A government-commissioned study suggested that the Victoria government unable to cope with the social risks of addictive poker machine use.
Sensitive to criticism about the creeping tide of poker machine addiction in the state, the Bracks government Victorian Gambling Research Panel undertook a study of "The Changing Electronic Gaming Machine Industry and Technology". Published in June 2006, the study is ostensibly about technological aspects of the electronic gaming machine industry in Victoria.
Money for the research came out of the Community Support Fund and, indirectly therefore, gambling industry tax inflows. The proponent was the Australian Institute for Primary Care at La Trobe University in the capital.
Interestingly, the commission also interviewed self-confessed "problem gamblers". For the truth is the human factor serves as the underpinning of this extensive review of technological innovations. The researchers took into account both gambling regulation and a "special kind of consumption... de-materialised and potentially continuous�with no apparent physical limitation." Gambling is, in short, addictive.
The Institute observed that technology gives the gaming and wagering industry every advantage. Continuous product and design development, for example, makes trying a new video poker machine model a compelling experience. Secondly, the fact that poker machines in Victoria are all liked to a wide area network makes marketing opportunities all too easy to collate and act on. New model or not, poker machines bear features that increase the likelihood of compulsive use. These include 'free' spin features, multi-line betting, and accepting both coins and bank notes. As well, the researchers blamed venue operators for giving customers ready access to ATMs.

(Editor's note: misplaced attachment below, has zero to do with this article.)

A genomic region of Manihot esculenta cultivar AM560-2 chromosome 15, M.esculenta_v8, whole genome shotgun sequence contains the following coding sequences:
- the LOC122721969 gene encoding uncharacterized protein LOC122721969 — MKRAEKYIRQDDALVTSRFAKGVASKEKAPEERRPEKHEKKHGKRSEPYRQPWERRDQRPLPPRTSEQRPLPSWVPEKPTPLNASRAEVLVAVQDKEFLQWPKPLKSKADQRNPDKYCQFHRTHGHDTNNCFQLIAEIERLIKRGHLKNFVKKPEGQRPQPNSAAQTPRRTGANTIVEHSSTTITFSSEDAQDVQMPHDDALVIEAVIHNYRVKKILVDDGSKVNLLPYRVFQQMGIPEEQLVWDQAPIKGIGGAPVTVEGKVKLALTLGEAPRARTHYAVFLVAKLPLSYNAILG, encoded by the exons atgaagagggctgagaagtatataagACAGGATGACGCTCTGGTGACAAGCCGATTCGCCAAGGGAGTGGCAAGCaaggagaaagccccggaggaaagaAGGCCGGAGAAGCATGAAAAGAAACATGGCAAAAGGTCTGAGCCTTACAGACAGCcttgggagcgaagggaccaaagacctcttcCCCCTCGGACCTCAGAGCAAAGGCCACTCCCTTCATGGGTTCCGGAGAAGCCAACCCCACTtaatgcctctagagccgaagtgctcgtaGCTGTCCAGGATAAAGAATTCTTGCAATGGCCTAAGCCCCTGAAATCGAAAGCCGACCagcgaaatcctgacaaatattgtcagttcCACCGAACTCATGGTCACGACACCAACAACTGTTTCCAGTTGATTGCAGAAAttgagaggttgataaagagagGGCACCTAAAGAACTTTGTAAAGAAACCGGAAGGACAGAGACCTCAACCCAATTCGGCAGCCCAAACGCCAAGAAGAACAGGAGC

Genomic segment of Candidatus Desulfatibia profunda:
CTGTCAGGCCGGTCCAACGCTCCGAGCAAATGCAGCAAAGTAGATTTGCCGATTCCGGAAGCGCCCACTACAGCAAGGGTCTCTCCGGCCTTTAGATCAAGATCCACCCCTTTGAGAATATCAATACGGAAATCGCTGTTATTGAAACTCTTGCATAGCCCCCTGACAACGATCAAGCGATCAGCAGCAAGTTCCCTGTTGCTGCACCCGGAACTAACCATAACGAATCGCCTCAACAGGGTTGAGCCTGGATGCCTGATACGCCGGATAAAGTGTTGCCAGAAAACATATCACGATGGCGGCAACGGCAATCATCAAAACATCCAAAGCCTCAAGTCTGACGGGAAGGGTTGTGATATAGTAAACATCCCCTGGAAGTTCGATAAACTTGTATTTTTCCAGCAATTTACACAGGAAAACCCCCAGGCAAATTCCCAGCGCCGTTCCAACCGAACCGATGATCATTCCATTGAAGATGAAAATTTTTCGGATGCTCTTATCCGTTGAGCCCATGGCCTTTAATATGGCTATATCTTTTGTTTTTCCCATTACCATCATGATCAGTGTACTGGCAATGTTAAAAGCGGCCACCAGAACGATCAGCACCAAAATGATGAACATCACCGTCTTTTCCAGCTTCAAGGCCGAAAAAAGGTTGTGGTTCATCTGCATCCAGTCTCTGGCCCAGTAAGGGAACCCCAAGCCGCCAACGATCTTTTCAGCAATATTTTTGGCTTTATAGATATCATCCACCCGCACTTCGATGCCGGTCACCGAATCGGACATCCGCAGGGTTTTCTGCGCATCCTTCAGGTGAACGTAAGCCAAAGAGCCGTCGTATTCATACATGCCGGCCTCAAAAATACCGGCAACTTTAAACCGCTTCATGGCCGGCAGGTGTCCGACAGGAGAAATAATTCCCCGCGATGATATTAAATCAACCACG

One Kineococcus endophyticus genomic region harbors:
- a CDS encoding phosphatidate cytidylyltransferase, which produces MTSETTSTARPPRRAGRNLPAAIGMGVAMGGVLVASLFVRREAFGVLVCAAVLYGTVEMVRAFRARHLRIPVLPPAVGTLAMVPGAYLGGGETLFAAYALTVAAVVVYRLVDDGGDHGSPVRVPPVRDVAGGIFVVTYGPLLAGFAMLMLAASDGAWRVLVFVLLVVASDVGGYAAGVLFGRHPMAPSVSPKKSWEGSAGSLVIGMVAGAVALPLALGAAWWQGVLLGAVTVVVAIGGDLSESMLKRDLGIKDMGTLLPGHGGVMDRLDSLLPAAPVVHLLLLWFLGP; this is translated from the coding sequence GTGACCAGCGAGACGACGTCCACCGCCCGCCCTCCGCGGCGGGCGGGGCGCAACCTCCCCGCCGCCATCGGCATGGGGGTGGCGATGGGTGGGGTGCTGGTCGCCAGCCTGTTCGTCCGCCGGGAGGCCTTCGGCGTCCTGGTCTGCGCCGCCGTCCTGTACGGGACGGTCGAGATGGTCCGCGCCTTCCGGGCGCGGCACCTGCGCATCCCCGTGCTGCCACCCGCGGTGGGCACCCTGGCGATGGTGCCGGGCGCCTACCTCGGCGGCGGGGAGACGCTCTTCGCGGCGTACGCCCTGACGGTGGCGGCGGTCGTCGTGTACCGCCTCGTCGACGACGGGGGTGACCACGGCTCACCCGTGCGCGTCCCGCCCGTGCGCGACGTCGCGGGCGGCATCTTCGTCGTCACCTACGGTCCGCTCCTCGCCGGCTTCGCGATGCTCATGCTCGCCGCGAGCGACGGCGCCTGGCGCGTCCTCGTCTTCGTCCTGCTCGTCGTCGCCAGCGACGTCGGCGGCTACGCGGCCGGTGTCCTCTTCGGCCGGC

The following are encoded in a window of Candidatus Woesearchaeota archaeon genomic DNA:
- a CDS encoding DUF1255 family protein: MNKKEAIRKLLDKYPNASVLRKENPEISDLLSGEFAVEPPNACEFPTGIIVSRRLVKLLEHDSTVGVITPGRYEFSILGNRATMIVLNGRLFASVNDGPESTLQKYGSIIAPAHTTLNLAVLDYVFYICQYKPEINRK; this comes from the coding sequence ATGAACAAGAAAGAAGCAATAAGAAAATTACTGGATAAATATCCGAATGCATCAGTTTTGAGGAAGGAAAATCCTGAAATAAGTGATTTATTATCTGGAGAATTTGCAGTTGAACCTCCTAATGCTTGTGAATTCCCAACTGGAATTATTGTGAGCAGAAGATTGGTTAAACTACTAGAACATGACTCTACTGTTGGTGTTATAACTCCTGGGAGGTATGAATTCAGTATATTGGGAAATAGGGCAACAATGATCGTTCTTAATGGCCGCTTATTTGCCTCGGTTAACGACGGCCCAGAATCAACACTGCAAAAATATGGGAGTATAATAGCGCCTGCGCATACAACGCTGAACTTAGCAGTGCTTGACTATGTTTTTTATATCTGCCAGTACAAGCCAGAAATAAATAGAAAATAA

The playing public is not adequately informed, the research panel went on to say, that poker machine technology effectively lengthens the odds against their getting "faire returns."
But perhaps the most alarming datum was that residents of economically disadvantaged neighborhoods were prone to spend much more on poker machines. That this makes sociological sense - low wage earners have fewer options for improving their lives - does not prevent a remorselessly high concentration of poker machines in such residential areas. More than any other, it is this finding that must have compelled Victoria Gaming Minister John Pandazopoulos to declare earlier this month a cap on establishing more poker machines in relatively destitute zones.
A question that must be addressed, the researchers note, is whether the authorities are able to establish a judicious balance between widespread use of poker machines for entertainment and "management of the social harms" brought about by such consumption. Sadly, this is not the case.
In the end, the Institute offers the wan hope that since the government lacks a "real commitment" to redressing social harms, technological innovations could be found that minimize the risks of indulging in poker machines.
August 01, 2006